Monday, November 5, 2018

Why we should pay attention to our attire when we go to Church.

It has often been lamented that the term ‘Sunday best’ has become somewhat of an oxymoron amongst the current generation of Church-going folk.  Be they adults or youth, Sunday is seen as a day to dress down rather than dress up, whether or not one is observing this day as the Lord’s day by going to Church. In fact, the term ‘Sunday worst’ may be more of a reality.

I have on several occasions addressed this to congregants on a one-to-one basis, making sure that I speak with them in hushed tones and requesting that in future they come to Mass not wearing shorts and slippers.  I wouldn’t say that I give them a dressing down, though some may take offence that I did speak to them about this.  Perhaps the great problem is that many people fail to see the great need in effort on our part in the relationship that we have with God, and that God should be ok with our minimal efforts.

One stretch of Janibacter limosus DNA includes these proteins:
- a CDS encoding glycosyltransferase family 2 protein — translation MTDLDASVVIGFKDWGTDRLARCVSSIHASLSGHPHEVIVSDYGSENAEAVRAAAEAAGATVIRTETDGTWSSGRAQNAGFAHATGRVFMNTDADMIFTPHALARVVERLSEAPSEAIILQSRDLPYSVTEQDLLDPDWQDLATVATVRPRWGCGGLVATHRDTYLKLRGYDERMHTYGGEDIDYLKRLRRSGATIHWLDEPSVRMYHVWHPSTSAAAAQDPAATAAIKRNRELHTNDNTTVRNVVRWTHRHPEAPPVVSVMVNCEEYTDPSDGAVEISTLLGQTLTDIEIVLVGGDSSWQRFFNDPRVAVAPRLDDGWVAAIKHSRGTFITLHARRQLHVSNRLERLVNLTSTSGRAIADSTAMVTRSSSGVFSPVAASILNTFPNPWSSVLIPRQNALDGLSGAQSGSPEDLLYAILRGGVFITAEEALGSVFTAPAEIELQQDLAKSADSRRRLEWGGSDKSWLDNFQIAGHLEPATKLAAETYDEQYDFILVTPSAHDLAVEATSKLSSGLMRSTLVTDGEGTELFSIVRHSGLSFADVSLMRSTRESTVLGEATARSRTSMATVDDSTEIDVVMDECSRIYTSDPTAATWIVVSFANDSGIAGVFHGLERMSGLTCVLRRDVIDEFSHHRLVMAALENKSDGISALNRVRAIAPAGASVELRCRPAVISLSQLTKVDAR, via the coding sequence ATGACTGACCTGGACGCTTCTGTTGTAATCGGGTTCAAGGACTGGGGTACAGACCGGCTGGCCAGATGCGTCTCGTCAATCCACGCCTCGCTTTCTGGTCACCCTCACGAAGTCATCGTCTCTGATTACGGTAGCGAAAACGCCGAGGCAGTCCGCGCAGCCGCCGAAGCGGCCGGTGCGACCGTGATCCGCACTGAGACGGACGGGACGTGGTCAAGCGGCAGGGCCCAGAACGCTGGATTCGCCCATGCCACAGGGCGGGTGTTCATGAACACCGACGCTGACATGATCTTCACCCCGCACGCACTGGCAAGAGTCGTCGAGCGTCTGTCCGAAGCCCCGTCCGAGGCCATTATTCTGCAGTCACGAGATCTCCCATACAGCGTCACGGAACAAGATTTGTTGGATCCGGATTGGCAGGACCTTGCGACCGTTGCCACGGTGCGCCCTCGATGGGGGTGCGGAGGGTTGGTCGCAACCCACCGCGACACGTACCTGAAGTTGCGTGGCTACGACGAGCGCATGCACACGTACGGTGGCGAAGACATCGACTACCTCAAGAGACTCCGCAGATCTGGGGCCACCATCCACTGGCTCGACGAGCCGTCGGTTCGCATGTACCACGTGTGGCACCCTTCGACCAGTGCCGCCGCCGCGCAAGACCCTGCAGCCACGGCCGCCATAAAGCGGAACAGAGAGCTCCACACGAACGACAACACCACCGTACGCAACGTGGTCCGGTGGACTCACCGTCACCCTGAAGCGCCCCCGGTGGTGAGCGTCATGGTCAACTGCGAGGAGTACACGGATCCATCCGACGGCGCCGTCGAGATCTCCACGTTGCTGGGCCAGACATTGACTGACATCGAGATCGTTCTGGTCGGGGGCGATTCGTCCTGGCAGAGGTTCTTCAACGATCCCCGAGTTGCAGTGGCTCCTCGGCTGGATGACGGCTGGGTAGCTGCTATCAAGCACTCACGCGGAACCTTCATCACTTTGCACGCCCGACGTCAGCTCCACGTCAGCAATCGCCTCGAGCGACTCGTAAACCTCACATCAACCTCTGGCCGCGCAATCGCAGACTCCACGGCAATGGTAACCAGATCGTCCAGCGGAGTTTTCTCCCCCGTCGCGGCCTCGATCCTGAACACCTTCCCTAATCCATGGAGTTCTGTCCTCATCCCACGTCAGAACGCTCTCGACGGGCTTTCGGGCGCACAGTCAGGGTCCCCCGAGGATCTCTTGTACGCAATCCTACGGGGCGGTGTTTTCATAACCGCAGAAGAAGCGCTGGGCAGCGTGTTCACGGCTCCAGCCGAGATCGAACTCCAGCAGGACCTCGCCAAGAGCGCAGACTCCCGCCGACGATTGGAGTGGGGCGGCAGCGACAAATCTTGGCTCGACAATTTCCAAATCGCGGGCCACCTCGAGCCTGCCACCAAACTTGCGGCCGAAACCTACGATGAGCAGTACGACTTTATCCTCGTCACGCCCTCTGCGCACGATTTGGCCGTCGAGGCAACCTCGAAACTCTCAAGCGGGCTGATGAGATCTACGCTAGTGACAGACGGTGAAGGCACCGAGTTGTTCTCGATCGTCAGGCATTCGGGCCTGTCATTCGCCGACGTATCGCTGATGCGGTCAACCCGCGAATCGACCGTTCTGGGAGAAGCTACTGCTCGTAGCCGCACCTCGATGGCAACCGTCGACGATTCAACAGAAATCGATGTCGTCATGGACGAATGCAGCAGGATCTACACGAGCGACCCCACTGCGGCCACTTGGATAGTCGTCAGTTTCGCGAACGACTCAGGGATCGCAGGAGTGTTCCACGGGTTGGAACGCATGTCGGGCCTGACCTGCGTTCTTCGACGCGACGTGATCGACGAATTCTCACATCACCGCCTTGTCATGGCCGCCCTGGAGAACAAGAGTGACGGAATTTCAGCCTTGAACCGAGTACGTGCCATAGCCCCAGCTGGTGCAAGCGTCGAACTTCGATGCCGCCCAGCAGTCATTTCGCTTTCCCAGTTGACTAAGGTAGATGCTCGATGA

I once was given this response - that Sunday, and the weekend in general, is a time to relax and ‘chill’ because they had to be attired in a stuffy (read formal) way from Monday to Friday, which is the work week.  For many, dressing for work is something that may seen to be tedious and even a pain in the neck, but for most people, this cannot be compromised because of the prevailing office rules regarding what is deemed proper attire.  However, when the weekend comes, it’s ‘no holds barred’ for anything.  It is seen as a personal time, a private time, and me-time.  But if we understand that at Mass we are offering God our worship and adoration, it really is not “about me” at all.  It is about God.